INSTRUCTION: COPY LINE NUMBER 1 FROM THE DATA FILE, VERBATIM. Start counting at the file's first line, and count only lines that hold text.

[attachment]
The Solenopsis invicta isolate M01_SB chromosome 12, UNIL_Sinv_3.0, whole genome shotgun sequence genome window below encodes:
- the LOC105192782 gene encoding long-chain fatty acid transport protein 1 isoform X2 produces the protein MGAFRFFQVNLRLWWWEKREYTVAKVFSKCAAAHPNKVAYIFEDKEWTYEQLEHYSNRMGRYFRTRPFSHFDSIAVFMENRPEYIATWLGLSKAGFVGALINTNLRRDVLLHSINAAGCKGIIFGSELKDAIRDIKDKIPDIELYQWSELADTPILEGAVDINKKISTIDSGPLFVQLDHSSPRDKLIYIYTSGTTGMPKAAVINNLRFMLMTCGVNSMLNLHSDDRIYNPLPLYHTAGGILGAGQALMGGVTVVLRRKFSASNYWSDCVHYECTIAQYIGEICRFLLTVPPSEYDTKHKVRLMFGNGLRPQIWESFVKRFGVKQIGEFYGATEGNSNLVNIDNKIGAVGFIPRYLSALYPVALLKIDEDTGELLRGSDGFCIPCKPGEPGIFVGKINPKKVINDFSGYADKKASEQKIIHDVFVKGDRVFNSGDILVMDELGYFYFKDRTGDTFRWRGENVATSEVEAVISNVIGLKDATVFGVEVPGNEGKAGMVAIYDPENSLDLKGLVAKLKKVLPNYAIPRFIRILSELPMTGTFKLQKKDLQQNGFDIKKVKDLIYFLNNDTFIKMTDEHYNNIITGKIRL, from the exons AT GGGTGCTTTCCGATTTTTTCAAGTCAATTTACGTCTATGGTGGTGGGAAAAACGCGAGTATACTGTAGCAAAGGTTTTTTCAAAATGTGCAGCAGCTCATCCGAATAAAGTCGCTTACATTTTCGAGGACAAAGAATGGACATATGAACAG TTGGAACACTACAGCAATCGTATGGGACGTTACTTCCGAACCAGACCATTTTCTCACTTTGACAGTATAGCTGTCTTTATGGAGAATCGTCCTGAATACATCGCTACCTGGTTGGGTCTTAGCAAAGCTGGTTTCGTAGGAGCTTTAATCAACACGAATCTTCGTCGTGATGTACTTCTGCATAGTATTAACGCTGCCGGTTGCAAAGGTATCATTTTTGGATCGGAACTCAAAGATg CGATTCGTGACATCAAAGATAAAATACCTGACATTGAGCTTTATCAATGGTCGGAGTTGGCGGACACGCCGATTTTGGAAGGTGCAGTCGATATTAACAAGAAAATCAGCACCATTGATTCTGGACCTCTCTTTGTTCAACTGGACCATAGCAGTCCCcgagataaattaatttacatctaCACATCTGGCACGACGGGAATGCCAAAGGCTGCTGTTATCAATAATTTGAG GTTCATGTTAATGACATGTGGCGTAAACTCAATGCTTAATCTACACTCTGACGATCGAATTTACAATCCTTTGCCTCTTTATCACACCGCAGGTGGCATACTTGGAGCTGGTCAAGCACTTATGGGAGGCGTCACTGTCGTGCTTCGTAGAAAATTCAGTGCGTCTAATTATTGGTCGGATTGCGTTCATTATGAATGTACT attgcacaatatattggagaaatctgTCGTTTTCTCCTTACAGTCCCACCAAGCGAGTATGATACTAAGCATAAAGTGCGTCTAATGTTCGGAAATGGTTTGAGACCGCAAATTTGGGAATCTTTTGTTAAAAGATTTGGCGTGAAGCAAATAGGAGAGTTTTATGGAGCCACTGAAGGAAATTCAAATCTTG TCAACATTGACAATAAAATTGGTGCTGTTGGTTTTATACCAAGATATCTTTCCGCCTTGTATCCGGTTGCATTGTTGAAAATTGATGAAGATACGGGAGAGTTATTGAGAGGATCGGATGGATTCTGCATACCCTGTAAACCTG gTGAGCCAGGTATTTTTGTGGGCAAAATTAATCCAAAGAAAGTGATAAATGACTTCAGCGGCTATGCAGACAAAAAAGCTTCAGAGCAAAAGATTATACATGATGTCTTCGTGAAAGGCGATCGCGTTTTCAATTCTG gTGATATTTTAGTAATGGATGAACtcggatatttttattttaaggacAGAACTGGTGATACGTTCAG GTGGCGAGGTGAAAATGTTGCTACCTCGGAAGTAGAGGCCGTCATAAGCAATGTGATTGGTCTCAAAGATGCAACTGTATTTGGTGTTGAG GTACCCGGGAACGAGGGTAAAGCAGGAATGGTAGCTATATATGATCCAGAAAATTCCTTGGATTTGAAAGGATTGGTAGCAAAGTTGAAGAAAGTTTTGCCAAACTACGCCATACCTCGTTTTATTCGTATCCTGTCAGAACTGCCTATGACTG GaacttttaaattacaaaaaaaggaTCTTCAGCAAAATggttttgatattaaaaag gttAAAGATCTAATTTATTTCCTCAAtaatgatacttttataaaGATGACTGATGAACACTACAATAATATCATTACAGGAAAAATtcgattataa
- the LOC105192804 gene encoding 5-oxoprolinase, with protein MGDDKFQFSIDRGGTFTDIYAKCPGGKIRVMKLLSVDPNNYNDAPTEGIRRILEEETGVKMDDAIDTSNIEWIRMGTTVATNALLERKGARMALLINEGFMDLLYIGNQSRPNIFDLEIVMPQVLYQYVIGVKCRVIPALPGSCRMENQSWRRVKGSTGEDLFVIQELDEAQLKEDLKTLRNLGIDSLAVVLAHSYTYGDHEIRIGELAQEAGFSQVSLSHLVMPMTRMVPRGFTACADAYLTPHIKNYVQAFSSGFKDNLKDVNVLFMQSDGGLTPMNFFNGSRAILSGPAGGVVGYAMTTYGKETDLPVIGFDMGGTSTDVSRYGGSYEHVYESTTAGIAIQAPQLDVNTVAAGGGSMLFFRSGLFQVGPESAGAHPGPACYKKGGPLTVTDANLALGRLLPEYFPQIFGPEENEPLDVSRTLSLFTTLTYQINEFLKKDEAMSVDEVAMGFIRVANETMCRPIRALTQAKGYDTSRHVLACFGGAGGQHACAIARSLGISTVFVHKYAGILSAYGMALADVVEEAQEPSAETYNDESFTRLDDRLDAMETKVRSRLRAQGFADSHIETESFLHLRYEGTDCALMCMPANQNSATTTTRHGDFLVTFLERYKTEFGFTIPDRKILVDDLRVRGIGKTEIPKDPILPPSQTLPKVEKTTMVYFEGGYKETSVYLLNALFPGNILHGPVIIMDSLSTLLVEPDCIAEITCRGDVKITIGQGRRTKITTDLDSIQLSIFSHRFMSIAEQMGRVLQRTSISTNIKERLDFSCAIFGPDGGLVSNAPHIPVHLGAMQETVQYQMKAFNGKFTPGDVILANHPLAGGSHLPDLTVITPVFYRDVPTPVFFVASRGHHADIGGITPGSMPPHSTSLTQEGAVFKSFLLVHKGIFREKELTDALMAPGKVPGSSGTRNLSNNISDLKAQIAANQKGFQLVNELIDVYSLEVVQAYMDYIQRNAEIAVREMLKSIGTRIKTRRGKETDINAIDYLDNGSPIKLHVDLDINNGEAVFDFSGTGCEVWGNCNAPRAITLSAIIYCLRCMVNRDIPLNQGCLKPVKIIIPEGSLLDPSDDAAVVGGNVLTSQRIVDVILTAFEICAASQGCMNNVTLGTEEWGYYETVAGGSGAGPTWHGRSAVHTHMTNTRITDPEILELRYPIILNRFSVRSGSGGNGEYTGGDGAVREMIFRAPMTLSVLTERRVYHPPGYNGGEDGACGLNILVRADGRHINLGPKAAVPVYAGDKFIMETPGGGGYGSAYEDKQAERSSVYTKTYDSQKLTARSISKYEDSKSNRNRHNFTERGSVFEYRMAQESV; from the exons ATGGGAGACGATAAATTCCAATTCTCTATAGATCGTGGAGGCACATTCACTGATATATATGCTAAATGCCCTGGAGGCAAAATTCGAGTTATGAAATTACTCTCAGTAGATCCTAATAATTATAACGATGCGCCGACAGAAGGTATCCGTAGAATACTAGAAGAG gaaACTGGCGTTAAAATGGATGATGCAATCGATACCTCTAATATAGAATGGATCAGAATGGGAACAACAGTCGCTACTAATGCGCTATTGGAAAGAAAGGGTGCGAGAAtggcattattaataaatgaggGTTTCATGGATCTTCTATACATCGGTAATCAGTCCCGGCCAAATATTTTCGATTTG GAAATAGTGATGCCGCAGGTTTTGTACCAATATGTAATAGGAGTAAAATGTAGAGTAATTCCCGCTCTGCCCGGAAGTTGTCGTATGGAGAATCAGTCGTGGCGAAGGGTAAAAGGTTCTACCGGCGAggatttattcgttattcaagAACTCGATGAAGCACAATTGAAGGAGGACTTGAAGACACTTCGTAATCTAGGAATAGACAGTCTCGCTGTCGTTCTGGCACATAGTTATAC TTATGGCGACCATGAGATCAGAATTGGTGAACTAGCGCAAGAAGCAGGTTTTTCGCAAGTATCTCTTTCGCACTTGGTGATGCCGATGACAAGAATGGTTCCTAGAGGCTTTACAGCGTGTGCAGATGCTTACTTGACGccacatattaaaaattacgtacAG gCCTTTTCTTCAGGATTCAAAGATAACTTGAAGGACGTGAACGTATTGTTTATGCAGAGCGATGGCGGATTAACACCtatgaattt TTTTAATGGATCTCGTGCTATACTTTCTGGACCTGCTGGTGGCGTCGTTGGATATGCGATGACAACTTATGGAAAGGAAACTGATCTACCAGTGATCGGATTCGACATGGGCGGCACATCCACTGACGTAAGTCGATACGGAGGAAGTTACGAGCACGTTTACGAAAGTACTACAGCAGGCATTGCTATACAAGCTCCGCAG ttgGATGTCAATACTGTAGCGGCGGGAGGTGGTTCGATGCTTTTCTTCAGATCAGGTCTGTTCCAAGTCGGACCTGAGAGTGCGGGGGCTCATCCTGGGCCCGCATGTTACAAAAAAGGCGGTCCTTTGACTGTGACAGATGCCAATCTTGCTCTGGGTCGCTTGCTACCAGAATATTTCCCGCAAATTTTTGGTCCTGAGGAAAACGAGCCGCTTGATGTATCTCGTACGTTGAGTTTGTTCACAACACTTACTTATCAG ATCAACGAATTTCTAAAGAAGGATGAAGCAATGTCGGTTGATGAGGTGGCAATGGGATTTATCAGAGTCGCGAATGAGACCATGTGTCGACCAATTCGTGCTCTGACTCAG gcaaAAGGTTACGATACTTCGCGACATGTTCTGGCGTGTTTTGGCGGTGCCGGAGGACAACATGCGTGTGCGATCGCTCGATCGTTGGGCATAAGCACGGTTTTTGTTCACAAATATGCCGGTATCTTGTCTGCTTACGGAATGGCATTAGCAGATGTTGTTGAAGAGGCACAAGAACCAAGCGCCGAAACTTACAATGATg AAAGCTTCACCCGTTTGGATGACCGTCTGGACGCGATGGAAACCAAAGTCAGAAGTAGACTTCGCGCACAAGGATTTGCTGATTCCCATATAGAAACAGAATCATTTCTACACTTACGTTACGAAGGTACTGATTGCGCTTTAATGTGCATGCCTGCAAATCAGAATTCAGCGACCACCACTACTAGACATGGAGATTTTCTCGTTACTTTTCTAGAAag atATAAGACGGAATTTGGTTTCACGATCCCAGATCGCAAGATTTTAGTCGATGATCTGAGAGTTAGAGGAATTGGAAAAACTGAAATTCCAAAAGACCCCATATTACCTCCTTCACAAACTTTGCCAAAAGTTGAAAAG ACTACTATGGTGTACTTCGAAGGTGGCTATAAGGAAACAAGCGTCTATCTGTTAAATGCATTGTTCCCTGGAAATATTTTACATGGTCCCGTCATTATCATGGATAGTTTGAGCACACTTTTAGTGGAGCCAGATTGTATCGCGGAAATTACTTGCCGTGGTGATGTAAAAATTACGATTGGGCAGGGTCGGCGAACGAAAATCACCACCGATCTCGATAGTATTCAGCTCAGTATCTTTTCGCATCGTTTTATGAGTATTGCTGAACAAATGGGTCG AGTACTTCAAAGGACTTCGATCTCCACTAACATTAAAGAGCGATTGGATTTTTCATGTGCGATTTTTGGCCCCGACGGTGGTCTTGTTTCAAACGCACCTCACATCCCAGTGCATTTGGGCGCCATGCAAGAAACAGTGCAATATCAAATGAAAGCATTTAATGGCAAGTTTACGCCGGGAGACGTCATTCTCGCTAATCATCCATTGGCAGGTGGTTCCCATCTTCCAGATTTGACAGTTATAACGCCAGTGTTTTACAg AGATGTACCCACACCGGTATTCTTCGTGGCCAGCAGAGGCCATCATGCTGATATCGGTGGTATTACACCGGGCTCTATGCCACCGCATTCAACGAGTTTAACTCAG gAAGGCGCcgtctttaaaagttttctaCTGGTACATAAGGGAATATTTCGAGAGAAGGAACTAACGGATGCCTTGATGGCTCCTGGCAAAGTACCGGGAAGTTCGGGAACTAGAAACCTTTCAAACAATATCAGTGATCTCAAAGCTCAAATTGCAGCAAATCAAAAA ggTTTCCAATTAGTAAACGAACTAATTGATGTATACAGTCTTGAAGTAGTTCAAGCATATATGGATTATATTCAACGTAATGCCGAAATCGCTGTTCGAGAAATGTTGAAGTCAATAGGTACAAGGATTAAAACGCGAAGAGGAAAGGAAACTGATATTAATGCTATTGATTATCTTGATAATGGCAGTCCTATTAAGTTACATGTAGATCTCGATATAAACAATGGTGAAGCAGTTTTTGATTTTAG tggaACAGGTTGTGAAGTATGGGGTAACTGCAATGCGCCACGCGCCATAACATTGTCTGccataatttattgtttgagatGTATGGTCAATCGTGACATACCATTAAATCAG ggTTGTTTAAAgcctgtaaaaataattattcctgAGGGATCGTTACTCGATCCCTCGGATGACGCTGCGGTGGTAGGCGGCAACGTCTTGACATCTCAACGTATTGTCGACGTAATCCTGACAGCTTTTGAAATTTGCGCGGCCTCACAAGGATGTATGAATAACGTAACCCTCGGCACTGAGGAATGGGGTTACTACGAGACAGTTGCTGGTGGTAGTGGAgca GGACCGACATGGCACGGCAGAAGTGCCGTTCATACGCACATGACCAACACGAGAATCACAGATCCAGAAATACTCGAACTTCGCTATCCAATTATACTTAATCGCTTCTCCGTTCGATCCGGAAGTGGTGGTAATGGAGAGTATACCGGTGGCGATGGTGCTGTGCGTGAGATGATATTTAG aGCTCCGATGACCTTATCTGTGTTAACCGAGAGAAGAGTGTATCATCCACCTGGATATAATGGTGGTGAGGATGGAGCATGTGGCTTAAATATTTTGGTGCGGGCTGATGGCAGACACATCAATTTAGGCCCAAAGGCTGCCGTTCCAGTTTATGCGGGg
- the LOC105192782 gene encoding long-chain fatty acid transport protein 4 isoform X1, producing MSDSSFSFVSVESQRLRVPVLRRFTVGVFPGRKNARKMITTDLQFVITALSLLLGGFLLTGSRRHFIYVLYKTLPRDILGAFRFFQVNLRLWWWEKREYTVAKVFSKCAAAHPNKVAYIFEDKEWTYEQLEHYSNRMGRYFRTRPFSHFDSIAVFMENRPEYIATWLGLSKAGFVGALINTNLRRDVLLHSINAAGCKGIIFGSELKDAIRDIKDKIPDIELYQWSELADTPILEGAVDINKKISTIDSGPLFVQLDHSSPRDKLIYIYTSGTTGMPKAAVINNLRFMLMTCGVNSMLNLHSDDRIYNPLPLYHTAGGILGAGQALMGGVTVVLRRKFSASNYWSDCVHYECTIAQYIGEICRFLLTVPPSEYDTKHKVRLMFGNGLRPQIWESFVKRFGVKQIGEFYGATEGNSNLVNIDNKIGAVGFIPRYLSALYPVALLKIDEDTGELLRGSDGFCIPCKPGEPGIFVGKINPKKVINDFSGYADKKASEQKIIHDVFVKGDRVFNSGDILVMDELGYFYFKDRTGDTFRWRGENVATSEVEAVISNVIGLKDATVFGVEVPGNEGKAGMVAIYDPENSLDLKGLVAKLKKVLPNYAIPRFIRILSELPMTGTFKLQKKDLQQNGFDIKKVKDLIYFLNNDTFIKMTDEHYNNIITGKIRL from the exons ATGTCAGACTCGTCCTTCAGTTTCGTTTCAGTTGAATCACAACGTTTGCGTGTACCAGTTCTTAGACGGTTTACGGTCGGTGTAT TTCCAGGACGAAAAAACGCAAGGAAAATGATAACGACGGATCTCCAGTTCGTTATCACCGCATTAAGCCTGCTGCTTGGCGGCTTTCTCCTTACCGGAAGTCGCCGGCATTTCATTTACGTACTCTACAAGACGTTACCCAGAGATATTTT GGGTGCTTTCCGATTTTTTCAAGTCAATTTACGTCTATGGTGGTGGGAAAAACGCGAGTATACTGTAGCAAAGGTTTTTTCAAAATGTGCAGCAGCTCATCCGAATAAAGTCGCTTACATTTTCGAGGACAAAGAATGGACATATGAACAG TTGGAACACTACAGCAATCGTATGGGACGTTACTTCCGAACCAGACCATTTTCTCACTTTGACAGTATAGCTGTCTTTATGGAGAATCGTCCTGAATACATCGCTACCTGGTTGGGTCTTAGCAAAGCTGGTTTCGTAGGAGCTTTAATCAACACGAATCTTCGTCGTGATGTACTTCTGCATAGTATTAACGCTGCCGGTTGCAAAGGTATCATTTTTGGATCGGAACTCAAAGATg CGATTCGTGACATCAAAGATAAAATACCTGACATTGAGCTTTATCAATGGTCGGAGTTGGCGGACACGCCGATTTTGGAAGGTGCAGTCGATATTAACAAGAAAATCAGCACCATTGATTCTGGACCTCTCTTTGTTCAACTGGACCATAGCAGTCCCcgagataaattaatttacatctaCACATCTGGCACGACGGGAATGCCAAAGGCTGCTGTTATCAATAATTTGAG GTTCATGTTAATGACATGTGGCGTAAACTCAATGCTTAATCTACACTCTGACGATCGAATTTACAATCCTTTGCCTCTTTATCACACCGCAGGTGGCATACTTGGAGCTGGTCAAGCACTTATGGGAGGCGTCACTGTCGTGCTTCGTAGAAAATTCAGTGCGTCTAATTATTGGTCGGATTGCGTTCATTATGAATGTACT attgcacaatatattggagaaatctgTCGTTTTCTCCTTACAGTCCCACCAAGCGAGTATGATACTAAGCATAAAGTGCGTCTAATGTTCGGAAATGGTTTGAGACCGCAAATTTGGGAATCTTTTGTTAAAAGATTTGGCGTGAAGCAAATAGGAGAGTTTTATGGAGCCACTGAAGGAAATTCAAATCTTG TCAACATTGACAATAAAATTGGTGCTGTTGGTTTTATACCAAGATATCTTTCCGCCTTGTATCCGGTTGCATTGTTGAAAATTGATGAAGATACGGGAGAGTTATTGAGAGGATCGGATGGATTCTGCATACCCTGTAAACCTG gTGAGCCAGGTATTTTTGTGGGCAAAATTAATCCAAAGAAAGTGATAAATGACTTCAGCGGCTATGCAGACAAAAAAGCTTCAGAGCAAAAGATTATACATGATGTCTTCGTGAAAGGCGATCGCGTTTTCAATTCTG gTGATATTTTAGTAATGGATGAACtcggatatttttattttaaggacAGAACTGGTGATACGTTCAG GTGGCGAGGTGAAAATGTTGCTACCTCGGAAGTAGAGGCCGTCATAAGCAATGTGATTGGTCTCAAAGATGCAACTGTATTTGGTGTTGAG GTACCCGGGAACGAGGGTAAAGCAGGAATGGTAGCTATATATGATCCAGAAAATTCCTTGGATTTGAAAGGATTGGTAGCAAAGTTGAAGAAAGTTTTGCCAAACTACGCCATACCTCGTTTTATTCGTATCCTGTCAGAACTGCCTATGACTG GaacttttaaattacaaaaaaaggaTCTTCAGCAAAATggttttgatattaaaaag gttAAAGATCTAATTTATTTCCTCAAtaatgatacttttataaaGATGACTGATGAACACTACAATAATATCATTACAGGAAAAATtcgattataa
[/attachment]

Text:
The Solenopsis invicta isolate M01_SB chromosome 12, UNIL_Sinv_3.0, whole genome shotgun sequence genome window below encodes: